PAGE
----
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A CurtainUp DC Review
Inns and Outs

by Susan Davidson

Inns and Outs may have its ups and downs but all in all Caleen Sinnette Jennings's newest play is a winner.  The setting is a seaside hotel, a marker of sorts for some of the characters who check in during the course of this evening's entertainment, and the characters, mostly African Americans, are middle class. 

Inns has five very short acts or long scenes depending on how you count, all set in the same hotel room.  Not entirely a new device for playwrights (think of Plaza Suite, Same Time Next Year) but an effective one.  

Act One takes place over Memorial Day weekend.   A middle aged man and middle aged woman check in.  Both are more accomplished in their careers than in their love life.  His intentions may be honorable  but his efforts at seduction are thwarted.  Their toast to the future brings up the question of how to achieve balance in one's private life while striving (and succeeding) professionally. 

Independence Day weekend brings to the hotel a couple who are about to split up and her mother whose expectant hopes for the couple lie elsewhere.  Of the five parts of Inns, this sketch is the most labored, heavy handed, possibly because it is hard to believe that a couple who have grown apart would split so amicably. 

Labor Day has to do with work - get it?  -- how two breadwinners (one black, one white) earned their living and how their wives having raised their children together, now the kids are grown and gone, share confidences over cards. The talk gets serious at one point as jealousies and fears surface but, as with all parts of Inns and Outs, the ending is happier. 

Christmas brings sadness and loneliness for three characters whose families are, for one reason or another, absent.  A sad vignette, probably the weakest and least believable of the sketches, but even here the message is one of faith and redemption.  Scott Fortune plays the grieving husband with enormous pathos and understanding.  Tired of having everyone count on her to organize and prepare for the annual New Year's Eve party, Beverly Cosham, as the matriarch of a large, extended family, is very funny. Garbed in robe and blindfold, never too far from a bottle of bubbly, this lady has had enough.  Or so she thinks until a conversation with the room maid makes her think again about those she loves and how lonely she feels without them. Fear not, a happy ending is ensured.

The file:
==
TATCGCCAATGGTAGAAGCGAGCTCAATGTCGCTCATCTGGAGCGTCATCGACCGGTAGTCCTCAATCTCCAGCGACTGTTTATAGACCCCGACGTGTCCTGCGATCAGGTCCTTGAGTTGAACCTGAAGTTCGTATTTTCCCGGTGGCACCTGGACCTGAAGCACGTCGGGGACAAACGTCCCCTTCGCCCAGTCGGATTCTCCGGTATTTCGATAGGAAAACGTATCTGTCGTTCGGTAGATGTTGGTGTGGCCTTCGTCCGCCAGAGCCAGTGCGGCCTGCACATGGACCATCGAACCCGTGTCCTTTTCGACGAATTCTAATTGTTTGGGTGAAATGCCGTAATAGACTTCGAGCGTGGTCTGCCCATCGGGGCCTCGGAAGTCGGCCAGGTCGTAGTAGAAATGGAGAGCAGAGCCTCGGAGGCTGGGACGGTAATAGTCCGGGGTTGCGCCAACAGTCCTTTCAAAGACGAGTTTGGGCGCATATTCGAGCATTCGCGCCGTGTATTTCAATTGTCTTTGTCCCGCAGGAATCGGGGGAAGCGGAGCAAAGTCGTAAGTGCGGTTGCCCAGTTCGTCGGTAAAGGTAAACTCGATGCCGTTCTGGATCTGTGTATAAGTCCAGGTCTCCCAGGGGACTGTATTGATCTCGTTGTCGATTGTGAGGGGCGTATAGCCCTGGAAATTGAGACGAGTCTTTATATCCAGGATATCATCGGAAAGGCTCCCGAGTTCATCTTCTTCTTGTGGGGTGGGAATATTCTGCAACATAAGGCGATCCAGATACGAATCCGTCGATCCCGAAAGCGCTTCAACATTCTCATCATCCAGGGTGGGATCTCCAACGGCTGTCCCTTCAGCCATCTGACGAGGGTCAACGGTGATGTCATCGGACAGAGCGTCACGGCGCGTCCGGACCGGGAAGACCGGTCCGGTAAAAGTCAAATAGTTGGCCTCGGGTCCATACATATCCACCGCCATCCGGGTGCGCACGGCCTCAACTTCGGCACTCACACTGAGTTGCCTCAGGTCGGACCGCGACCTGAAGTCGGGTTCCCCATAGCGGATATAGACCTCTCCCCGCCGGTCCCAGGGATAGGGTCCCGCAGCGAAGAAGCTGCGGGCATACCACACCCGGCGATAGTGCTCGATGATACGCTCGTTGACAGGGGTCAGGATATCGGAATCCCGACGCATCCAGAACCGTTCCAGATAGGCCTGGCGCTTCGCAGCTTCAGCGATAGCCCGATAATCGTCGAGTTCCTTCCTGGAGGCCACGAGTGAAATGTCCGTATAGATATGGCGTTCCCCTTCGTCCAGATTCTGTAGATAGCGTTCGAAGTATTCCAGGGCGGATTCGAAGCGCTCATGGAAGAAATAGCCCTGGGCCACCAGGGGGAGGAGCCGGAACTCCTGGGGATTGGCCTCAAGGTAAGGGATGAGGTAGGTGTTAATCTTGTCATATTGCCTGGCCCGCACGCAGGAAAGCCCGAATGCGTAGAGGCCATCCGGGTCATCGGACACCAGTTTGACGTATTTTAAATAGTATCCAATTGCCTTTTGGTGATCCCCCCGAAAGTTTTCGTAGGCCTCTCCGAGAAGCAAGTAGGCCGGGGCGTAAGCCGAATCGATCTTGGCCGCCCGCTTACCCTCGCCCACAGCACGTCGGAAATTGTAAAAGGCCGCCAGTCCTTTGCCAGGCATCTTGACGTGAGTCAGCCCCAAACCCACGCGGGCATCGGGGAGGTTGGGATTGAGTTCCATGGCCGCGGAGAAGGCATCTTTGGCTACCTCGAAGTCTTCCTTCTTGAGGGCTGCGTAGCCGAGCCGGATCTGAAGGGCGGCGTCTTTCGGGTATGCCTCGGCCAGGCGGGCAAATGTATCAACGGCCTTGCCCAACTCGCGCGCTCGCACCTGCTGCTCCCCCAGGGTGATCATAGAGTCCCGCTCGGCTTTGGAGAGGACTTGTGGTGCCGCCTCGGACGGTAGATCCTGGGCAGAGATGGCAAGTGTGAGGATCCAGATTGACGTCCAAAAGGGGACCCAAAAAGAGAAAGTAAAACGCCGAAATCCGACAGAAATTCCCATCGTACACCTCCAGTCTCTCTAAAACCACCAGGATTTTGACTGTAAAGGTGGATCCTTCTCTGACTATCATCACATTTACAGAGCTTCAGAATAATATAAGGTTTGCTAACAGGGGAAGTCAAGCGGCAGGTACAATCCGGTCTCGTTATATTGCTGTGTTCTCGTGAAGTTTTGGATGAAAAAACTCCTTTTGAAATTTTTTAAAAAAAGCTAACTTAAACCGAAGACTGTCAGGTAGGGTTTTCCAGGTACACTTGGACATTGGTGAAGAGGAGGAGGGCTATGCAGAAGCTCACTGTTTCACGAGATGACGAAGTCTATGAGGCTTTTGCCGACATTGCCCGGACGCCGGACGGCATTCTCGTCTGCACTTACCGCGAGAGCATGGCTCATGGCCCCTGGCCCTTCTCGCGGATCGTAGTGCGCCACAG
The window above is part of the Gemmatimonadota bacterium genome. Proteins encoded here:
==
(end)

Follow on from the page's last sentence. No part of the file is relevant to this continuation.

A word about the direction:   while some of the actors are better than others, the direction by Lisa Rose Middleton is consistently excellent. She gets the most out of the script (which could use a bit of trimming, not much, just a bit), and her players.  Even the scene changes are deftly carried out. Actors playing room maids take away the detritus of one scene only to "make up the room" for the next.  Middleton has them do little bits of business, not much, just a bit, that are integral to the play and clever.  Jordana Adelman's set, Elizabeth Baldwin's props, Dan Covey's lighting, Susan Chiang's costumes, and David Lamont Wilson's sound are all well chosen. 

Although some will find Inns and Outs somewhat cute, in a Cosby Show sort of way, its author Caleen Sinnette Jennings writes well about her milieu - middle aged, middle class African Americans, their white counterparts, and the interaction a social level between the generations as well as races.  Hers are very real people leading normal lives, subjected to normal, conventional events.  And as such they are refreshing. 

Jennings who teaches drama at American University has written more than fifty plays.  Inns and Outs is a winner of a grant from the Kennedy Center's Fund for New American Plays, and a previous production, of Jennings's Playing Juliet/Casting Othello, was nominated for a Helen Hayes Award a season or two ago.  The latter (which I unfortunately did not see) is considered the better play which makes me think that Jennings has not only an enviable past record of good work but the promise of more to come.  
by Caleen Sinnette Jennings 

Directed by Lisa Rose Middleton 
with Doug Brown, Strawberry Catubo, Lynn Chavis, Beverly Cosham, Scott Leonard Fortune, Stephanie Johnson, Jewell Robinson, Gary Telles, and David Lamont Wilson. 
Set Design:  Jordana Adelman 
Lighting Design:  Dan Covey 
Costume Design:  Susan Chiang 
Sound Design:  David Lamont Wilson 
Running time:  2 hours and 20 minutes 
Source Theatre, 1835 14th St., NW (202) 462-1073 
Opened December 1, 1999; closes January 2, 2000. 
Reviewed by Susan Davidson 12/13/99, based on a 12/12 matinee performance 
©Copyright 1999, Elyse Sommer, CurtainUp.
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